"1. To carry on in the name of said Carder Monument Company, or otherwise, the said business so carried on by said Carder as aforesaid in the same or any other manner, but only until such time as all contracts heretofore entered into by said Carder Monument Company are carried out, with full power and authority to dispose, by sale or otherwise, of all the assets of said Carder Monument Company for the purposes of this trust but with a view to gradually winding up said business, instead of immediately selling the same; and, for the purpose of such carrying on said business as aforesaid, to employ or authorize the employment of the debtor as manager, of said business, and any other persons, as clerks, servants, or otherwise, and to pay out of the trust monies to the debtor, and to any other person who may be so employed, such salary or wages, or remuneration for services rendered, as the said trustee shall think fit. It is hereby agreed and declared that for the purposes of carrying on as aforesaid the said business, it shall be lawful for the said trustee, from time to time, at the expense of the trust estate to procure by purchase, hire or otherwise, such stock in trade, fixtures, materials, chattels or articles as they or he shall think fit.
"And it is further agreed and declared that during such carrying on of the said business, the said trustee shall make or cause to be made, in proper books, full and true entries of all monies received or expended by him in carrying on said business, and shall keep a record of all transactions and matters connected with the same, and shall pay all rents, taxes, and outgoings, including the expense of insurance and repairs. Said books and records to be open to the creditors of said Thomas Carder at any reasonable time upon request in writing.
"2. After the above referred to contracts of the Carder Monument Company have been carried out, and all monies due said Carder, so far as is reasonably possible, are collected, the said trustee is:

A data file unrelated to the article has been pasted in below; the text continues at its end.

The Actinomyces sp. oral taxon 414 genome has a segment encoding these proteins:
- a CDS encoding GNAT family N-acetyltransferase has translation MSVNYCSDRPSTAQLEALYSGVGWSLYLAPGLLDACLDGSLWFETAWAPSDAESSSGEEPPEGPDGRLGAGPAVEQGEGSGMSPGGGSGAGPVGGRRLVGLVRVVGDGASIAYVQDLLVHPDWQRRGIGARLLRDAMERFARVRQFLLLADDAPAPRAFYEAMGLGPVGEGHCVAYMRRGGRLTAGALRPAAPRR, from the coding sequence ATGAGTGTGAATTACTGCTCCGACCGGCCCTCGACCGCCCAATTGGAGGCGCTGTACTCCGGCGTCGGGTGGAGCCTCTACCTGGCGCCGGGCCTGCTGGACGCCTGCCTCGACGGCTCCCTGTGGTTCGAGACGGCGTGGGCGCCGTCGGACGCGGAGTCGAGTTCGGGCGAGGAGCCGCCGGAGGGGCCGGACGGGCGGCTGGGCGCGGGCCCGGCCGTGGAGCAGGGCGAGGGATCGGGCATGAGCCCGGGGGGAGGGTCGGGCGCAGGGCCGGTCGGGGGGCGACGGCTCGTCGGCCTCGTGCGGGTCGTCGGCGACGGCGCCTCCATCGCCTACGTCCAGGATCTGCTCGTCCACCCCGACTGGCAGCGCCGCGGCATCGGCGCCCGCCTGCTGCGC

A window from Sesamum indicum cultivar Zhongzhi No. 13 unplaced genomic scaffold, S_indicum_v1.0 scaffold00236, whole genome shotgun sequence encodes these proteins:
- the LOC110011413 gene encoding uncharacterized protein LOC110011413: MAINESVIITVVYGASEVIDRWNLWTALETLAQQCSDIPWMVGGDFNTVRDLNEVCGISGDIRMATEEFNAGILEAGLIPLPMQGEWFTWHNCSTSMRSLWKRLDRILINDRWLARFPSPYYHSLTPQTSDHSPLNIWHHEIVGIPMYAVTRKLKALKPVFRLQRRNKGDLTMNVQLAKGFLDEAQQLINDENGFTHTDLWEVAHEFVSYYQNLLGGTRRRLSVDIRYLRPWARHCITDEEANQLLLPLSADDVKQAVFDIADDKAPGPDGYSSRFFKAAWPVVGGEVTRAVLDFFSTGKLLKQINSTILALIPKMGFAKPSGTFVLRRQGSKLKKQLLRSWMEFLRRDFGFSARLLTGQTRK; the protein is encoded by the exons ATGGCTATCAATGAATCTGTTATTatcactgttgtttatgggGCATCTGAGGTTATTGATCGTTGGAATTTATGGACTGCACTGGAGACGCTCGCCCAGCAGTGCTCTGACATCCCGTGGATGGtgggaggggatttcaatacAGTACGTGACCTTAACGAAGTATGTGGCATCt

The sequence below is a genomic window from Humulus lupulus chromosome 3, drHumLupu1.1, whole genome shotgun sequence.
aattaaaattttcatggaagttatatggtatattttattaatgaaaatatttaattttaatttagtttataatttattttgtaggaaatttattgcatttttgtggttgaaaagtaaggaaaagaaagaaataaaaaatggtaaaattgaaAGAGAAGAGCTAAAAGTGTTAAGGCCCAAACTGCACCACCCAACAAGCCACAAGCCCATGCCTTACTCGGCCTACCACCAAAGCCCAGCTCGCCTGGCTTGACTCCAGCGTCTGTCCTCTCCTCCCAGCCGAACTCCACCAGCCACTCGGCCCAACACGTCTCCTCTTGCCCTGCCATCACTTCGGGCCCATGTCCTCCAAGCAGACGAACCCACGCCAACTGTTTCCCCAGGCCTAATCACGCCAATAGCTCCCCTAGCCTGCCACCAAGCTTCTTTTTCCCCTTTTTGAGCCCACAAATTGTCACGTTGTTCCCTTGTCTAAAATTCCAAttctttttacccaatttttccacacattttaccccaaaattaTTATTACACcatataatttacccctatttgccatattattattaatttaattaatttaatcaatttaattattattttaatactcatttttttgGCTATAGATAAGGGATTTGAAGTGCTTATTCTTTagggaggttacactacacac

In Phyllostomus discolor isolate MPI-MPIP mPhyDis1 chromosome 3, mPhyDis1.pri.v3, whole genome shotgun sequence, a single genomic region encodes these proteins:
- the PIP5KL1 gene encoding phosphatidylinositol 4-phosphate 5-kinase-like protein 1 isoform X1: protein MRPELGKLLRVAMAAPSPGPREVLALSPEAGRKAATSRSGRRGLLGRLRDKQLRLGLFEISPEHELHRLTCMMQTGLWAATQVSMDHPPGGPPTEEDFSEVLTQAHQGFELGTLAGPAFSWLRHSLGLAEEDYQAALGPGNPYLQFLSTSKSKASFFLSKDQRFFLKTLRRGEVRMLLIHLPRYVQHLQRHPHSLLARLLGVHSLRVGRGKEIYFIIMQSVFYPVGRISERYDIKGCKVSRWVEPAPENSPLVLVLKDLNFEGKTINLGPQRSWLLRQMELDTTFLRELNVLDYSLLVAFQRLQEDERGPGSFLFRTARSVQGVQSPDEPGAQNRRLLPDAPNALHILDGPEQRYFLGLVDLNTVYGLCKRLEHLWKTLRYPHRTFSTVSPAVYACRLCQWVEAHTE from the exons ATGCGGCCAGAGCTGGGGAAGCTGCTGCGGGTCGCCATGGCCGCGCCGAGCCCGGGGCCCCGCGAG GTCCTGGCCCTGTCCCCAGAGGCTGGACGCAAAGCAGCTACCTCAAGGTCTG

"a. To first pay and retain thereout, all costs, charges and expenses of or incidental to the negotiation, preparation and execution of these presents and of or to the carrying of the same into effect.
"b. And second to pay all claims which are by law entitled to be paid in full and in priority to other debts; so far as the assets will permit.
"c. And finally to pay, divide and distribute the residue of said monies ratably unto and among the said creditors in discharge of their said debts, by such instalments and at such times as said trustee shall think fit, and to pay the surplus, if any, to said Thomas Carder.
"3. All claims of creditors are to be proved in the same manner as claims in bankruptcy proceedings.
"In witness whereof, the parties hereunto set their hands and seals to this and to another instrument of like tenor on the day and year first above mentioned.
Thomas Carder, L.S.
Joseph Walker, L.S.
"We, the following, being the creditors above referred to of said Thomas Carder, do hereby express our consent to the foregoing and in consideration therof, respectfully hereby release the said Thomas Carder from all claims and demands of every name and nature, owing from said Thomas Carder to us.
Amount to Claim. Name of Creditor.
$3520.30 Aberdeen Granite Works, Quincy, L.S.
800.70 Adie and Milne, L.S.
410.00 Littlejohn Adgers & Milne, L.S.
385.53 Torreys & Co. M. C, L.S.
198.35 Hoyt & Lebouvre Co., L.S.
198.80 Edward W. Jones, Jones Bros. Co., L.S.
555.00 Everson & Co., L.S.
325.60 Geo. H. Bickford, Woodbury Gr. Co., L.S.
At the close of the evidence Cropper asked the judge to make the following rulings:
"1. The so called assignment, being a triparty agreement, viz., an agreement between Thomas Carder, assignor, Joseph Walker, assignee and creditor, and certain other creditors of said Carder, it would not take effect and be binding until signed by all the parties in interest, and if Cropper had not assented to said assignment and had made his attachment by trustee process before the contract of assignment was fully executed, it is not binding upon Cropper and the verdict should be for Cropper.
"2. If Thomas Carder made this assignment for the benefit of a portion of his creditors only, whom he intended to prefer, and intentionally omitted other creditors, including said Cropper, and if Walker supposed that the assignment included all of Carder's creditors, then the assignment is not a valid contract of assignment because there was a misunderstanding between Carder and Walker upon a material point as to the purpose and effect of the contract of assignment.